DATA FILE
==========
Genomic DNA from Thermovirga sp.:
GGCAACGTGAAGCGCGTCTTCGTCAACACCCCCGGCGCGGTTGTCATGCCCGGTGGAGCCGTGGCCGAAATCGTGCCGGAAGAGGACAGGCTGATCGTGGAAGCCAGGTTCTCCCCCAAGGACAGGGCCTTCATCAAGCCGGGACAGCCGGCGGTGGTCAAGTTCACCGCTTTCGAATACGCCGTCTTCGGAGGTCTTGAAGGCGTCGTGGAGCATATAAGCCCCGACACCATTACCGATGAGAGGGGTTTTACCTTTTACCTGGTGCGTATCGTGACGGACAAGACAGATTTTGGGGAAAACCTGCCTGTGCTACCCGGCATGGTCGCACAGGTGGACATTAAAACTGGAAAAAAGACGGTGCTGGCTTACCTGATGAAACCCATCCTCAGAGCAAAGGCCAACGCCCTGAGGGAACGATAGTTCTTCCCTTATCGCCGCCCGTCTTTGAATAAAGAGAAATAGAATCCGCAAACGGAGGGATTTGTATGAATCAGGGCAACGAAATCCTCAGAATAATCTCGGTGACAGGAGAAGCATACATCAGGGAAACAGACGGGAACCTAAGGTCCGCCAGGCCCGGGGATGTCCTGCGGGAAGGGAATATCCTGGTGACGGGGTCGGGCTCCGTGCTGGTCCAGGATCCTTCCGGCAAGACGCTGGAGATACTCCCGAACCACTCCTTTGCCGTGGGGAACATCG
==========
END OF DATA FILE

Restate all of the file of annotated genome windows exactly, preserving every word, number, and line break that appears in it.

Genomic DNA from Thermovirga sp.:
GGCAACGTGAAGCGCGTCTTCGTCAACACCCCCGGCGCGGTTGTCATGCCCGGTGGAGCCGTGGCCGAAATCGTGCCGGAAGAGGACAGGCTGATCGTGGAAGCCAGGTTCTCCCCCAAGGACAGGGCCTTCATCAAGCCGGGACAGCCGGCGGTGGTCAAGTTCACCGCTTTCGAATACGCCGTCTTCGGAGGTCTTGAAGGCGTCGTGGAGCATATAAGCCCCGACACCATTACCGATGAGAGGGGTTTTACCTTTTACCTGGTGCGTATCGTGACGGACAAGACAGATTTTGGGGAAAACCTGCCTGTGCTACCCGGCATGGTCGCACAGGTGGACATTAAAACTGGAAAAAAGACGGTGCTGGCTTACCTGATGAAACCCATCCTCAGAGCAAAGGCCAACGCCCTGAGGGAACGATAGTTCTTCCCTTATCGCCGCCCGTCTTTGAATAAAGAGAAATAGAATCCGCAAACGGAGGGATTTGTATGAATCAGGGCAACGAAATCCTCAGAATAATCTCGGTGACAGGAGAAGCATACATCAGGGAAACAGACGGGAACCTAAGGTCCGCCAGGCCCGGGGATGTCCTGCGGGAAGGGAATATCCTGGTGACGGGGTCGGGCTCCGTGCTGGTCCAGGATCCTTCCGGCAAGACGCTGGAGATACTCCCGAACCACTCCTTTGCCGTGGGGAACATCG